To determine the size I wanted to make my placemats, I used the other store-bought ones I had as a gauge. I eventually settled on making my placemats 17" x 14".  So, I set off to cutting up all my fabric into rectangles to fit those dimensions. In my opinion, the worst part of sewing anything is cutting the material. I get so paranoid about cutting it wrong that it takes me forever. I mention this because cutting up the fabric is the hardest part. Once you've got your material cut, the rest is a breeze.

Next, pin two pieces of the cut fabric together with the right sides facing in.

Once you've got all your fabric coupled and pinned together, you're ready to start sewing!

Sew all around the edges, about 1/4" in.  Stop sewing a few inches short of where you started. You'll need a gap in the corner big enough for you to turn the placemat right-side out. I realize now that my staged picture of this step is totally inaccurate - according to this photo, I'm going to be stitching a couple inches in and right over a pin. Don't do that.

Turn the placemat right-side out.  I use a chopstick to help me push the corners out all the way.

Once you've got it all turned, press.  Good ol' trusty iron. Got it ten years ago when I moved away to college. Still works as good as new. Just thought I'd share that little aside.

Once it's pressed, stitch around the edge again, about 1/4" in. As you do this, you'll sew up the gap you used for turning. I'd suggest using some kind of fabric glue or adhesive if you want to really close up the seam at the gap so it matches the rest of the edges on the mat.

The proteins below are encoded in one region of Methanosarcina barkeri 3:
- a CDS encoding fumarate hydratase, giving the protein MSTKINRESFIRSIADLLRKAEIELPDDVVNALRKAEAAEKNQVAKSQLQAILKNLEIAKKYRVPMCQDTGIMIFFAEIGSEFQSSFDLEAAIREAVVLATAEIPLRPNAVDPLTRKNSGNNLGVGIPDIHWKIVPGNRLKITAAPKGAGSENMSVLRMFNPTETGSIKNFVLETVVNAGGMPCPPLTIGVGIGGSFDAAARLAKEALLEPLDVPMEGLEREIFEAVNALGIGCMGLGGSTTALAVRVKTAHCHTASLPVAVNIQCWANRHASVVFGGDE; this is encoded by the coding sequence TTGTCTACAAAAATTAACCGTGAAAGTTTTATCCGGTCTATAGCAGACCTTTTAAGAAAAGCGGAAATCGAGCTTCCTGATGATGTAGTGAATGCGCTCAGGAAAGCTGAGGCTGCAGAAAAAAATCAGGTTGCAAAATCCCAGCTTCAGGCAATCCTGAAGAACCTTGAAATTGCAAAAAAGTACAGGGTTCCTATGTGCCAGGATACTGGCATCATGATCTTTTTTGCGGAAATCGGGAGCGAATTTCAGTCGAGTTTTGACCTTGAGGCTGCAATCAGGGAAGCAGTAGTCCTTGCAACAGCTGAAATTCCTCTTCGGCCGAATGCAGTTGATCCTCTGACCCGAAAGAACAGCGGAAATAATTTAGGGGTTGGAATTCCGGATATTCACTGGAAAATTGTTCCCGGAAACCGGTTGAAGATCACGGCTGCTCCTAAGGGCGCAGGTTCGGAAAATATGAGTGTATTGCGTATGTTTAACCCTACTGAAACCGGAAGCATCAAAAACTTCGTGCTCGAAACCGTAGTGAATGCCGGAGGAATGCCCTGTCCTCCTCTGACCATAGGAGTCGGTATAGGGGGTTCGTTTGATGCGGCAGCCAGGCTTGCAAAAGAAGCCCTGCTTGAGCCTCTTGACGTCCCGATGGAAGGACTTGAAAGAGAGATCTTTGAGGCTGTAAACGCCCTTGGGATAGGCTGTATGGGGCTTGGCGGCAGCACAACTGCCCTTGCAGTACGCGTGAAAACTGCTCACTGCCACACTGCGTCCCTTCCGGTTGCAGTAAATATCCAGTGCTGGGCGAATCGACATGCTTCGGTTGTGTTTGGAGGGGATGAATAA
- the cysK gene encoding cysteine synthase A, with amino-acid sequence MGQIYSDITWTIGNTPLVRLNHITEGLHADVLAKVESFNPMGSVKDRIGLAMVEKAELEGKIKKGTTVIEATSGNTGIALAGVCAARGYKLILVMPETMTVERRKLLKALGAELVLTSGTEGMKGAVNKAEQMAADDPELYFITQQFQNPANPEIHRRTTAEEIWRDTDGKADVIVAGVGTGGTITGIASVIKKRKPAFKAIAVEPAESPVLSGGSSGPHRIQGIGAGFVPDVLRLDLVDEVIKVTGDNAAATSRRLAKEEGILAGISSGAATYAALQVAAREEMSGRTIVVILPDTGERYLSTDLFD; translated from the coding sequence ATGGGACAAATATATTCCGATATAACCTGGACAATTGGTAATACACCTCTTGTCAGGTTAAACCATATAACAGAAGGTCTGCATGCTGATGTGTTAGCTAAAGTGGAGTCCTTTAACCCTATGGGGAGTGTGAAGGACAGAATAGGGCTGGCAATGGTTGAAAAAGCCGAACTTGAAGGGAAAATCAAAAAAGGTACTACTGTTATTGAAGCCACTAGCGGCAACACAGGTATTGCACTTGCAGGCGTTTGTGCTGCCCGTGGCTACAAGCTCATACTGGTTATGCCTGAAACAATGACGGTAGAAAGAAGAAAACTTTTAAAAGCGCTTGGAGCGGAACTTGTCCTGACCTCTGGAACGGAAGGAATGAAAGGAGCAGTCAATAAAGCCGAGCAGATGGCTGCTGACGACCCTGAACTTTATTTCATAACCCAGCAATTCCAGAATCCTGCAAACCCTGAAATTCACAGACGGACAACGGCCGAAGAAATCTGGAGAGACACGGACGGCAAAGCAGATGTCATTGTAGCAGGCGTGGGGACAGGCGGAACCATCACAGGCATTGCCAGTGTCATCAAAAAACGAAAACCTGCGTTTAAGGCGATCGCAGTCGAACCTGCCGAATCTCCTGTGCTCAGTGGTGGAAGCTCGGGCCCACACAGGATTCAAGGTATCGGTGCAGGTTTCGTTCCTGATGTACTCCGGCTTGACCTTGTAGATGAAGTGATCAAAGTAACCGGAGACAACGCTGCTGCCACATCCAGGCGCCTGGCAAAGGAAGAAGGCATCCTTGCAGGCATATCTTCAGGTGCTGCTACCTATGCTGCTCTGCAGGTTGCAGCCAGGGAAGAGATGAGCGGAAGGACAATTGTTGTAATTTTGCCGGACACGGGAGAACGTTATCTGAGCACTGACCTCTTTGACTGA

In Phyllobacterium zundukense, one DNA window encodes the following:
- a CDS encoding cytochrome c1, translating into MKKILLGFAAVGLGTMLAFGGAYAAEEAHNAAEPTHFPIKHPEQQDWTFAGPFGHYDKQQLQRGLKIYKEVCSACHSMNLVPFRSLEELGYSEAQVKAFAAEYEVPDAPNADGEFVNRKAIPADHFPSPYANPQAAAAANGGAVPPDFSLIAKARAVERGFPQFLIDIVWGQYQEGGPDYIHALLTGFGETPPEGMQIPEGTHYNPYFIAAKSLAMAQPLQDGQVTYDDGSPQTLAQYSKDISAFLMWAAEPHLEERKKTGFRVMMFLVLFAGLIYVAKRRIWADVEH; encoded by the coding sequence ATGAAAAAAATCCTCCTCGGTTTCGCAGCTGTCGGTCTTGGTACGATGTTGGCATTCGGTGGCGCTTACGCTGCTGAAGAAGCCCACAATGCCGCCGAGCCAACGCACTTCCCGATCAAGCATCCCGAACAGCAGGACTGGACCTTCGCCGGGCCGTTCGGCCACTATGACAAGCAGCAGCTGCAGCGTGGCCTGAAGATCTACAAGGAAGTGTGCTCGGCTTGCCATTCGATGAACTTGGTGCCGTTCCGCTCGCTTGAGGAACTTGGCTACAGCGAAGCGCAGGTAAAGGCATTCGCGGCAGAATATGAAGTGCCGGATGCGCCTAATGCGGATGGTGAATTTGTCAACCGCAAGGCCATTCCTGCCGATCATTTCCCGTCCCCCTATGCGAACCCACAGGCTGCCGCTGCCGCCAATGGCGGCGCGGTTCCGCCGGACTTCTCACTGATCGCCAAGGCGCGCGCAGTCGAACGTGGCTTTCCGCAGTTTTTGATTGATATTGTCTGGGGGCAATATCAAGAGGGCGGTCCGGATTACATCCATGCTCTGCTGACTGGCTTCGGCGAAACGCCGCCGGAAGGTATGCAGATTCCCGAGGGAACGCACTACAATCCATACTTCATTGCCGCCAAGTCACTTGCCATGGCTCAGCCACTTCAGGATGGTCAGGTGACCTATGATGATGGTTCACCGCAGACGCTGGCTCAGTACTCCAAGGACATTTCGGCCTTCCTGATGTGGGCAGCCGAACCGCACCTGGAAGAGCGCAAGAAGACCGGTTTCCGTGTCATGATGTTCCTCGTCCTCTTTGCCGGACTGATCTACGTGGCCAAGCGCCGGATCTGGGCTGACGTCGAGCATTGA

That's it. My first freestyle sewing project - and it actually worked!

So, even though we woke up to snow for our Easter morning yesterday, at least my (clutter-free) table will feel spring-like...


This Place is a Disaster! said...

Breakfast and lunch at the bar . . . dinner is at the table. I am often having to repeat to my children (and I hope they quote me when I'm dead) "Dinner is not just about the food!"
My children have to stay at the table until 3 people are done (mostly because it is so long before the 2 year old is finally done!!) So 3/4 people have to be done and if dad is home (but he leaves for work at 5) it has to be 3 out of 5 done before they can get down.
Also, every night as I am making dinner, it becomes a family chore to clear the table and help set it. This is extra together time that we take advantage of.
We use glass plates for dinner (unlike lunch, when we use plastic or casual ware . . . okay, or just a paper towl!).
Some day I hope and pray it made a difference in my family!

Tara said...

Love it! Again you are an inspiration! We always eat at the table but my table is just a oval wood table-needs a little pep! I can't sew, so maybe I will be buying some placemats.

Shel said...